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Publications (1)8.68 Total impact

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    ABSTRACT: Current antipsychotic drugs are thought to inhibit central dopamine (DA) transmission by blocking DA receptors. Here, we provide evidence that the atypical antipsychotic drug clozapine may produce part of its effect by inhibiting a subset of excitatory inputs to DA neurons. Thus, in chloral hydrate-anesthetized rats, systemic administration of D-amphetamine produced two opposing effects on DA neurons in the ventral tegmental area. Under control conditions, D-amphetamine inhibited the firing of the cell through D2-like receptors. When D2-like receptors were blocked by raclopride, D-amphetamine excited DA neurons, instead of producing no effect. The excitation, expressed as an increase in firing rate and a slow oscillation in firing pattern, was suppressed by the adrenergic alpha1 receptor antagonist prazosin, suggesting an involvement of alpha1 receptors. In rats pretreated with the typical antipsychotic drug haloperidol, D-amphetamine also excited DA neurons. However, when given after clozapine, D-amphetamine produced no significant effects. The failure of D-amphetamine to produce an excitation is not due to an incomplete blockade of D2-like receptors by clozapine because co-treatment with clozapine and raclopride also failed to enable the excitatory effect of D-amphetamine. The suggestion that clozapine inhibits the excitatory effect of D-amphetamine is further supported by the finding that clozapine, given after D-amphetamine, reliably reversed D-amphetamine-induced excitation in raclopride-treated rats. Thus, different from raclopride and haloperidol, clozapine may inhibit DA transmission through two additive mechanisms: blockade of DA receptors and inhibition of an amphetamine-sensitive, excitatory pathway that innervates DA neurons.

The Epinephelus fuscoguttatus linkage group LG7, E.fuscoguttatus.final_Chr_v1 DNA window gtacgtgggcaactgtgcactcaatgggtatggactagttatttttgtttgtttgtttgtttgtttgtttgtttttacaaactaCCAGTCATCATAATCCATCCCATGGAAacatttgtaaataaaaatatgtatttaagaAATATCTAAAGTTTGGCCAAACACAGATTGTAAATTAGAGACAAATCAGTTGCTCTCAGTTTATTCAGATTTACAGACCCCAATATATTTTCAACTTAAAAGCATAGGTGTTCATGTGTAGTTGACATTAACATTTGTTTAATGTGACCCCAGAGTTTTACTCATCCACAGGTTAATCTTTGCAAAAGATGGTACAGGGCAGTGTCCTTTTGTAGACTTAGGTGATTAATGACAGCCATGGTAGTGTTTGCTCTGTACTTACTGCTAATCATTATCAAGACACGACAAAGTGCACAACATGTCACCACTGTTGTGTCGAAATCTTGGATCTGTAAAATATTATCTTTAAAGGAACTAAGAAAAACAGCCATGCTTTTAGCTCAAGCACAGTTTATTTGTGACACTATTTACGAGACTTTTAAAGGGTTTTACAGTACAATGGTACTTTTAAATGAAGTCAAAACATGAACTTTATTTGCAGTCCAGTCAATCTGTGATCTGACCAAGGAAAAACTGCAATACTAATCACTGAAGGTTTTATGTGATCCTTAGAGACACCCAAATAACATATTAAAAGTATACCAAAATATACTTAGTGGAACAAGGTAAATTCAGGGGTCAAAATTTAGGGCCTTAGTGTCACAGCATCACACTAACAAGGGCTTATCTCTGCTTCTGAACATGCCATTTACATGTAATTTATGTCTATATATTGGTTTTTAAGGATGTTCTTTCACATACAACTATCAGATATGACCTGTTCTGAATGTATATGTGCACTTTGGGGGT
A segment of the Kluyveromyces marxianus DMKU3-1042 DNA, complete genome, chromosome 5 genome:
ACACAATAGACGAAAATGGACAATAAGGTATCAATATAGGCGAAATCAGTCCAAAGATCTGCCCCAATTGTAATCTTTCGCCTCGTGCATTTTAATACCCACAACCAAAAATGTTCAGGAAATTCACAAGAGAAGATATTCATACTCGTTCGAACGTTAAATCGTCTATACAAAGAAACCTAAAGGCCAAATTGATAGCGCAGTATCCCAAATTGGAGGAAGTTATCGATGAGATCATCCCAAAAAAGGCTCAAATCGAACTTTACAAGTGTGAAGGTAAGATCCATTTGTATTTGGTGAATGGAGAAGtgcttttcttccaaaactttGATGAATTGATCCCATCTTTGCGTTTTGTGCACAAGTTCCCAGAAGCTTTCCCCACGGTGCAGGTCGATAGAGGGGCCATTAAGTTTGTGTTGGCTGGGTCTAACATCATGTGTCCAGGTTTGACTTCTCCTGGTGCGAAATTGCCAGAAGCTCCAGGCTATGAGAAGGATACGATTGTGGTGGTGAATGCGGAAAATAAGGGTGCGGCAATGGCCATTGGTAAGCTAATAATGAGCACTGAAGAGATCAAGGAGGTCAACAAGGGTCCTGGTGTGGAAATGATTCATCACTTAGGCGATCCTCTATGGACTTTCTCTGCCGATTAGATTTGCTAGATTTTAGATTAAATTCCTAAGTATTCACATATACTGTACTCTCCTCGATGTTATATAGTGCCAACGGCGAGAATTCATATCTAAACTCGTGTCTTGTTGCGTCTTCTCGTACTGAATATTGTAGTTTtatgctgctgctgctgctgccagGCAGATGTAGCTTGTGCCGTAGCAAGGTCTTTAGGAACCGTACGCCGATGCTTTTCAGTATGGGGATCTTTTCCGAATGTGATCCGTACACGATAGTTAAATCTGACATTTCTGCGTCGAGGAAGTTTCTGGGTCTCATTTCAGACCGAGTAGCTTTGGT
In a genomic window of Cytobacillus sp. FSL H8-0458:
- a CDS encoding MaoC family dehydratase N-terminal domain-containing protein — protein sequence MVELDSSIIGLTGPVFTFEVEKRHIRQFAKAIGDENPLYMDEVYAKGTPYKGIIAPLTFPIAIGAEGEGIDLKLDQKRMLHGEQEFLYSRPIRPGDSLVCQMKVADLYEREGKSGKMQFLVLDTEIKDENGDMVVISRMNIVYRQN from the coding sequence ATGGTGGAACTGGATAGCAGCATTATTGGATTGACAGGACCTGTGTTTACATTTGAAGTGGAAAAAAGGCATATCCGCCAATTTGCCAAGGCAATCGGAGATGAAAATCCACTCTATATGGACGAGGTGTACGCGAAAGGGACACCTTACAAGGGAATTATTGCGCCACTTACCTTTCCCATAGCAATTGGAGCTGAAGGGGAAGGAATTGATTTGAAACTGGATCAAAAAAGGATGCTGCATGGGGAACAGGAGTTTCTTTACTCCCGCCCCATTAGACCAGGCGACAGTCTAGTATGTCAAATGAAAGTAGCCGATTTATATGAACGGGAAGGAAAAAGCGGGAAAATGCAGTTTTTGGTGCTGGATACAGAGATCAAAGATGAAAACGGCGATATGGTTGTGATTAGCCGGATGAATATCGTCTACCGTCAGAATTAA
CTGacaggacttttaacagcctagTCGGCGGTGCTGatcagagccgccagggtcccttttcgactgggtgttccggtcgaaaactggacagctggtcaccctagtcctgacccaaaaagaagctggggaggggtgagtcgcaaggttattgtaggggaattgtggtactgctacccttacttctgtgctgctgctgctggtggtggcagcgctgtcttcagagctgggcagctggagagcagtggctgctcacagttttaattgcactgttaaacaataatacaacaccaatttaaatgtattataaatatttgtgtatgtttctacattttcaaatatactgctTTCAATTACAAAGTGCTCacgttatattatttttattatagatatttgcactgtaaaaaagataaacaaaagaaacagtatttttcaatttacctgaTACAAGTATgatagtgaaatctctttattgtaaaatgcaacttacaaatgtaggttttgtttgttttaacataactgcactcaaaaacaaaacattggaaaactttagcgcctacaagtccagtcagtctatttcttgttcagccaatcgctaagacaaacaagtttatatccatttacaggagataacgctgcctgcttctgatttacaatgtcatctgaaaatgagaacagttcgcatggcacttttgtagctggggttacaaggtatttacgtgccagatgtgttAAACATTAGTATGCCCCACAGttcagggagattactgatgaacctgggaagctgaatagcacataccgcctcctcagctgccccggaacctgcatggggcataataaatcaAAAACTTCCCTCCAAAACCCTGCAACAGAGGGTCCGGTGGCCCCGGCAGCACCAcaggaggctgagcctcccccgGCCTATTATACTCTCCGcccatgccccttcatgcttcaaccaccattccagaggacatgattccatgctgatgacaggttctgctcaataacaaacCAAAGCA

Neuropsychopharmacology 10/2007; 32(9):1922-8. · 8.68 Impact Factor